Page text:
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lab2_u11_dc_measurements

# lab2_u11_dc_measurements - University of Florida Department...

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EEL 3111 — Summer 2011 Drs. E. M. Schwartz & R. Srivastava Department of Electrical & Computer Engineering Ode Ojowu, TA Page 1/6 Revision 0 25-May-111 Lab 2: DC Measurements Figure 1 D’Arsonval galvanometer (from Wikipedia). Figure 2 Ammeter made from galvanometer and shunt resistor. Im I Ish OBJECTIVES Understand the galvanometer and its limitations. Use circuit laws to build a suitable ammeter and voltmeter from the galvanometer. Understand the loading effect meters have on a circuit. MATERIALS The lab assignment (this document). Your lab parts. Pre-lab questions including Multisim. Decade resistor box. Read section 3.5 in the textbook. INTRODUCTION The moving coil galvanometer (also known as a d’Arsonval meter) shown in Fig. 1, contains a pivoted coil of fine wire through which a current passes. The magnetic interaction between the magnetic field set up by this current and the magnetic field of a permanent magnet housed in the meter casing results in movement of the coil against a hair-spring (torsion spring). The resulting displacement is shown by the meter needle against a scale. The current that causes full-scale deflection (needle deflects to the maximum extent of the meter) is labeled on the galvanometer. Meter movements are usually rated by current and resistance. For our meters, this full-scale current is 1.0 mA and the meter resistance is between 2.3k and 2.4 k . The current through the meter is proportional to the deflection. If the meter deflects 40% of the full- scale (or to 0.4 on the meter), the measured current is value of 40% of 1.0 mA, i.e., 0.4 mA. The galvanometer also has an internal resistance. If the resistance is known, the galvanometer can be used to measure voltage by utilizing Ohm’s law. The full-scale voltage is found by multiplying the full-scale current by the meter resistance. If the full-scale voltage is 10 mV and the needle deflects to 0.2, the measured voltage is 2 mV. Ammeter The galvanometer, by itself, is not a very effective ammeter because its range is small (the full-scale current is only 1.0 mA). It also has a relatively high meter resistance, which changes the circuit it is measuring. Both problems can be mitigated with a shunt resistor . The shunt is a small resistor placed in parallel with the galvanometer. Because its resistance is much lower than that of the galvanometer, most current passes through the shunt and we don’t overshoot the full-scale current of the galvanometer. (Going beyond the full- scale value of the galvanometer may damage the device.) An improved ammeter that can be made with the galvanometer and a shunt resistor is shown in Fig. 2. The current to be measured is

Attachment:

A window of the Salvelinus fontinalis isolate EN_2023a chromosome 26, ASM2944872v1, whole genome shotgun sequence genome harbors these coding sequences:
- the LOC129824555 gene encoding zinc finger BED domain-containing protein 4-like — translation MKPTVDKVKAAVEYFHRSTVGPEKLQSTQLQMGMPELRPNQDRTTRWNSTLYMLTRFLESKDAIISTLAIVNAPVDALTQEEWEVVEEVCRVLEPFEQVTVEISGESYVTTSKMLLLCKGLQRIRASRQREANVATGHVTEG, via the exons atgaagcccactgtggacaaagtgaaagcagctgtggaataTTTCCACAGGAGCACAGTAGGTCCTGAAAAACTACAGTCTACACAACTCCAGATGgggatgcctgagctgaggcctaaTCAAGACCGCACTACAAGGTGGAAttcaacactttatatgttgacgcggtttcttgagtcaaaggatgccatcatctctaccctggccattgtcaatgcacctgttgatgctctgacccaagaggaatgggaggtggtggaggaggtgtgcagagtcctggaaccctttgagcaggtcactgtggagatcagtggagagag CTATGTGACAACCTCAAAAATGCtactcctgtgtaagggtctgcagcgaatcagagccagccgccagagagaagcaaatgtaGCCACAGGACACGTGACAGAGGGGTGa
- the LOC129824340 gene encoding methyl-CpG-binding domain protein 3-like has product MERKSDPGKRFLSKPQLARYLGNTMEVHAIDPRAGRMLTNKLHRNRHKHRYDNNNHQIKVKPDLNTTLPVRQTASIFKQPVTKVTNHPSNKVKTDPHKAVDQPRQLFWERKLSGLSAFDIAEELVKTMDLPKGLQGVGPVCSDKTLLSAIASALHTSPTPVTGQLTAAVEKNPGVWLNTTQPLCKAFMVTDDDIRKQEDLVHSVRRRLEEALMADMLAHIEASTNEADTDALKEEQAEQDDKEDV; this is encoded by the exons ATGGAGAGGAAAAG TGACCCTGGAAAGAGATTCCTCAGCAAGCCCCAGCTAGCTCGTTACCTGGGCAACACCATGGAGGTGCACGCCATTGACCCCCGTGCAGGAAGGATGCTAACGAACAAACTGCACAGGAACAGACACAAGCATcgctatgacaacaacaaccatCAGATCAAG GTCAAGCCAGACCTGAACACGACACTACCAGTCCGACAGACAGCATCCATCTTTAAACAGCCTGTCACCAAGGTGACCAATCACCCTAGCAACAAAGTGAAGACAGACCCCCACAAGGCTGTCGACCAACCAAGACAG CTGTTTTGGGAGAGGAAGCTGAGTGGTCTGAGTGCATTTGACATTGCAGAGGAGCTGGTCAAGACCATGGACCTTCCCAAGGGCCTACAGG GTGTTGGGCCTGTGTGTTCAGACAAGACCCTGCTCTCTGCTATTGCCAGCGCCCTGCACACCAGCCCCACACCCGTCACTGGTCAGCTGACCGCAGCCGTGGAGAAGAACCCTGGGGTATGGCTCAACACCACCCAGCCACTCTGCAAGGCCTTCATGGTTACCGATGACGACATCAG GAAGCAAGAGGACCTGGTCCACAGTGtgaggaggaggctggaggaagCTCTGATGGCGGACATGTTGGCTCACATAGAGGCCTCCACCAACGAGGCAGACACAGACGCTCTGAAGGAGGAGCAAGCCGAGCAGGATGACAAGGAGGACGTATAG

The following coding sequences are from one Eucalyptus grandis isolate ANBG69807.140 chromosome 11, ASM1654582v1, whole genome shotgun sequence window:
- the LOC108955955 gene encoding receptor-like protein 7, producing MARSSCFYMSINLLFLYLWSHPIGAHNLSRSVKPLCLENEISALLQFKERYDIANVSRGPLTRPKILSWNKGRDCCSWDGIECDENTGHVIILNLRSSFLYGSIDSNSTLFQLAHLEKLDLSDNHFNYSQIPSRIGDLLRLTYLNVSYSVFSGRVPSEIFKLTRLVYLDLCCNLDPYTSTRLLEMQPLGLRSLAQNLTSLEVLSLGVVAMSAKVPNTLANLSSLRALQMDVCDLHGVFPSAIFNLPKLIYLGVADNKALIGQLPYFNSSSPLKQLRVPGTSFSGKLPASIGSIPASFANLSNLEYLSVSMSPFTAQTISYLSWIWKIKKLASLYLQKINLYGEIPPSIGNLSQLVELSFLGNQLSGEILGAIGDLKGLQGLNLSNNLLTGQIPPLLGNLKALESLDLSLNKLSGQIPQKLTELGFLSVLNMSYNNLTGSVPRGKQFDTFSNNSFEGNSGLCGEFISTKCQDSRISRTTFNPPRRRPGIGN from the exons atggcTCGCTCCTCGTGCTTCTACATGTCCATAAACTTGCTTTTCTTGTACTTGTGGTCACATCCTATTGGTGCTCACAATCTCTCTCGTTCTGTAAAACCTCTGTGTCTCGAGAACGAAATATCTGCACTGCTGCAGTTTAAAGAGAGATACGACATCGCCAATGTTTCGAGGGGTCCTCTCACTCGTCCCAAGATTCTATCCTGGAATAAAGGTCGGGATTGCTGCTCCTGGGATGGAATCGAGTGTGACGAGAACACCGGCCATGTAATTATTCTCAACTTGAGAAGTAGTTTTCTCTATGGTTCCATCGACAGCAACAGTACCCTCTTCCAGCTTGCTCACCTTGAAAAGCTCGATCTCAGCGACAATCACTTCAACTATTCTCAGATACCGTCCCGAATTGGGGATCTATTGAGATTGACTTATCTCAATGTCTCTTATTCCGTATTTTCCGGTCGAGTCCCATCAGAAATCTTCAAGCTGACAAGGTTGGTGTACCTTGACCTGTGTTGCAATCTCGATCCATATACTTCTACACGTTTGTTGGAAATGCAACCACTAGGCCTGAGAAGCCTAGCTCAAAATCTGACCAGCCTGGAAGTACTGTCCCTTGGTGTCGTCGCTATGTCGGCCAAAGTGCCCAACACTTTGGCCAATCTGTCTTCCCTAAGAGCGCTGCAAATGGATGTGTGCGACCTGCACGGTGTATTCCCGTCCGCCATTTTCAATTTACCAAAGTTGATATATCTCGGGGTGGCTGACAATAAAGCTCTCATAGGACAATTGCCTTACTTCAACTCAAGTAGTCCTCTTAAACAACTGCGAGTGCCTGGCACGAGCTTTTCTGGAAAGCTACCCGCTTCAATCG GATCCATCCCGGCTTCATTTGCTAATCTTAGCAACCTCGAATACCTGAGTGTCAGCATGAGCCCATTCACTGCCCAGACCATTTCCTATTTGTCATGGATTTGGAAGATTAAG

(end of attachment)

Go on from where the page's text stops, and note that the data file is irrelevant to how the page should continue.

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lab2_u11_dc_measurements - University of Florida Department...

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